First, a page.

Lake Volta, in the eastern part of Ghana, has long been a center of endemic child slavery: trafficked children are abducted from their homes and employed in the local fishing industry, where they are exploited, working up to 19 hours a day performing hard and dangerous tasks.
There are relief organizations that want to help put an end to these practices. But it’s hard to tackle a problem when you don’t know how big it is. According to the International Labor Organization (pdf, p.22), an estimated one-third of the 1.2 million child laborers in Ghana are located in the Volta region. How many are currently employed in fisheries is harder to pinpoint.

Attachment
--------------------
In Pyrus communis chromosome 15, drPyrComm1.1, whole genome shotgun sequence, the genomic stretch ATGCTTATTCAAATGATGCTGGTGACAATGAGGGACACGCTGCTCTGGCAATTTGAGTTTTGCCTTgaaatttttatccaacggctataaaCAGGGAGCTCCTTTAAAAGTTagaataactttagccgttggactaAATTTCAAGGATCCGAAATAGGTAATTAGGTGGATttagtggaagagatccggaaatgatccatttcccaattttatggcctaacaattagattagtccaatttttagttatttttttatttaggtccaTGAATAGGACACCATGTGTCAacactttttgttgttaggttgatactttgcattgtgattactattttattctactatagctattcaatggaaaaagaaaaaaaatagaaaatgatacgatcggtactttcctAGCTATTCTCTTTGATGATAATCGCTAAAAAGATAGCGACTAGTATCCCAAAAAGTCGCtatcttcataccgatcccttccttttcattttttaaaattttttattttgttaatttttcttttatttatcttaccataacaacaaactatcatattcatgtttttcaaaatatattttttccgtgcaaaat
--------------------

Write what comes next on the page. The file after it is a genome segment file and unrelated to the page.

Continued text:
Martina Ucnikova, an executive for the Global Fund to End Slavery, tells Quartz that given how large the lake is—8,502 square kilometers (nearly 3,380 square miles)—it’s difficult to get an accurate count of all theboats, buildings, and fish cages that have sprung up in, on, or around the lake.
There is, however, a relatively easy way to scan the lake for signs of fishery—looking from high above, through a satellite image. This is why the Global Fund to End Slavery partnered with Tomnod, a crowdsourcing research project that makes high-resolution satellite images provided by satellite company DigitalGlobe (of which Tomnod is part) available online.